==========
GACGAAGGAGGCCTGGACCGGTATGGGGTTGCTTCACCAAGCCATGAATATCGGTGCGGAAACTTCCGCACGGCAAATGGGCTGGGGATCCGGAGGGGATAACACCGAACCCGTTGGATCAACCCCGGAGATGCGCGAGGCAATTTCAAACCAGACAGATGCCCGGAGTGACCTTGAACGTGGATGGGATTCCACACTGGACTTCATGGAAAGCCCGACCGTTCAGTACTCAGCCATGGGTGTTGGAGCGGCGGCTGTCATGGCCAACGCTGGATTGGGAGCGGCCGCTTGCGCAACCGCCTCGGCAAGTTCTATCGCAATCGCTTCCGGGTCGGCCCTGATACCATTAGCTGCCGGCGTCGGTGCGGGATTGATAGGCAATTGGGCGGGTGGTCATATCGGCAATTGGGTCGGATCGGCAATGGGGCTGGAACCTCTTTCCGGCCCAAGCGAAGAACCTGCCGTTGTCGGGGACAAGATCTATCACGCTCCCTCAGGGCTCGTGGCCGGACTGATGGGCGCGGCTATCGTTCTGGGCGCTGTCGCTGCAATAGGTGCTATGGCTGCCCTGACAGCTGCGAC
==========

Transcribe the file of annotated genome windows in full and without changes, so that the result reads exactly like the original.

GACGAAGGAGGCCTGGACCGGTATGGGGTTGCTTCACCAAGCCATGAATATCGGTGCGGAAACTTCCGCACGGCAAATGGGCTGGGGATCCGGAGGGGATAACACCGAACCCGTTGGATCAACCCCGGAGATGCGCGAGGCAATTTCAAACCAGACAGATGCCCGGAGTGACCTTGAACGTGGATGGGATTCCACACTGGACTTCATGGAAAGCCCGACCGTTCAGTACTCAGCCATGGGTGTTGGAGCGGCGGCTGTCATGGCCAACGCTGGATTGGGAGCGGCCGCTTGCGCAACCGCCTCGGCAAGTTCTATCGCAATCGCTTCCGGGTCGGCCCTGATACCATTAGCTGCCGGCGTCGGTGCGGGATTGATAGGCAATTGGGCGGGTGGTCATATCGGCAATTGGGTCGGATCGGCAATGGGGCTGGAACCTCTTTCCGGCCCAAGCGAAGAACCTGCCGTTGTCGGGGACAAGATCTATCACGCTCCCTCAGGGCTCGTGGCCGGACTGATGGGCGCGGCTATCGTTCTGGGCGCTGTCGCTGCAATAGGTGCTATGGCTGCCCTGACAGCTGCGAC